This spring and early summer have been incredibly rainy. On the positive side of things, my surroundings are very lush and green. The negative, well, I'm sure you can imagine what too much rain and a lack of sun will do to a community.
Especially a community still recovering from traumatic flooding less than eighteen months ago.
As I drove over one of the bridges tonight, the river was raging. It has risen inches, maybe more, just over the last two days. We now get emergency alerts on our phones, televisions and radios about possible flash flooding when there is an abundance of rain. Just last week we also received a tornado warning. It actually touched down briefly, although nothing even close to what occurs when a tornado touches down out west. This was 'merely' an F2. It took down a number of trees, which in turn took down power lines, destroyed some cars and damaged a few buildings, but nothing close to what they're dealing with in Oklahoma.
Natural disasters generally bring out two types of responses in people. For some, the adrenaline hits and they go into "doer" mode. There is no time to panic, there is work to be done, recovery efforts to begin, people to look out for, etc. For others, the crisis is overwhelming and can be incapacitating, rendering them incapable of even making simple decisions for a time. This can be initial shock, but it can also be a precursor to an individual allowing the crisis to overcome them.
Disasters aren't limited to nature, of course. Life has it's share of man-made disasters as well. Some stem from breaks in the lines of communication, others from poor choices, still others are much more random, unexpected and out of our control. Yet, one thing that is still in our control is how we respond to these disasters and crises as they occur.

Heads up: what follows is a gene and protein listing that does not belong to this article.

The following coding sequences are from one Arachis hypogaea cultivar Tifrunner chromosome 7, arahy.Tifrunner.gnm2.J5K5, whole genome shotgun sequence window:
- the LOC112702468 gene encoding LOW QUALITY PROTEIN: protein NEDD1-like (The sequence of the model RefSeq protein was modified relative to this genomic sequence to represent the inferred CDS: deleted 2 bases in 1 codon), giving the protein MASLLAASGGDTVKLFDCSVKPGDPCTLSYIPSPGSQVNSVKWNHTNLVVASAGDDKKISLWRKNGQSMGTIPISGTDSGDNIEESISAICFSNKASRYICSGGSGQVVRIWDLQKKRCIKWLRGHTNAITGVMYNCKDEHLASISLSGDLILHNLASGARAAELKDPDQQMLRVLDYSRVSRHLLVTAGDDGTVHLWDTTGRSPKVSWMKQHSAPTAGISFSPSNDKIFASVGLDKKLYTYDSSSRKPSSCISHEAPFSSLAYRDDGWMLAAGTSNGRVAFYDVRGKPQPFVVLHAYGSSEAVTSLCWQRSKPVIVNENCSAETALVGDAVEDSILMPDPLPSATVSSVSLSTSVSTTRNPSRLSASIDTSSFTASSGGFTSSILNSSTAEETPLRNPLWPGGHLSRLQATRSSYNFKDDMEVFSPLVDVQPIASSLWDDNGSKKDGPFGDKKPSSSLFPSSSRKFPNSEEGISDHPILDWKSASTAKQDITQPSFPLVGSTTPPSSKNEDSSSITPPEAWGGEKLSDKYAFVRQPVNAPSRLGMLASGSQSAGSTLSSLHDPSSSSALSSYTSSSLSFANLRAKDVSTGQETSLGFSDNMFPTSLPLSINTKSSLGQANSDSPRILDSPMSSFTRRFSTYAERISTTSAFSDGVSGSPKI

Today is only Tuesday, yet by noon I said to one of my co-workers, "I know this job can be stressful, but I can't remember the last time I was this stressed at work, and it's only Tuesday!" Every time I turned around something outside of my control was falling apart -- and I had to pick up the pieces. Make things work.
The good news is, just as I no longer run to the couch and hide my head under all the pillows when I hear thunder (yes, I did actually outgrow that many years ago!), I didn't run screaming, or quit my job when things got out of hand. This is progress, people! I haven't quit a job because of stress, but I've definitely had plenty of meltdowns! But not today. And after the crisis passed (yes, it did indeed pass), I was able to see that little victory and realize, yes!! I'm still making progress! The tortoise is still going. :-)
So what DO you do when you get the hypothetical flash flood or tornado warning and the crisis hits? [insert the details of your most recent life or work crisis here] Well, in today's situation all I could do was take a breath, then verify the facts. Once I did that I realized there was nothing I could do to "fix" it.
And panicking would not help. However, I could determine alternate steps -- plan B, so to speak. It took a couple of hours and many phone calls, but we were able to adapt and flex; it all seems to be working out in a manner of speaking.
Thinking logically and clearly is not a gift that everyone has in times of crisis or high stress. But, it can be developed. Just do the next thing. Everyone gets overwhelmed when looking at all the things they have to do, or the enormity of a crisis. But it goes back to the simple saying we've all heard so many times, "how do you eat an elephant? One bite at a time."
Does this mean I'll never have another meltdown? Probably not. We all have our moments, don't we? But today, as I reflect on the past few years, I can say that they are decidedly fewer and for that I am grateful. Life is much more peaceful when we are anchored to the Rock.
My favorite hymn remains, "...rock of ages cleft for me, let me hide myself in Thee..."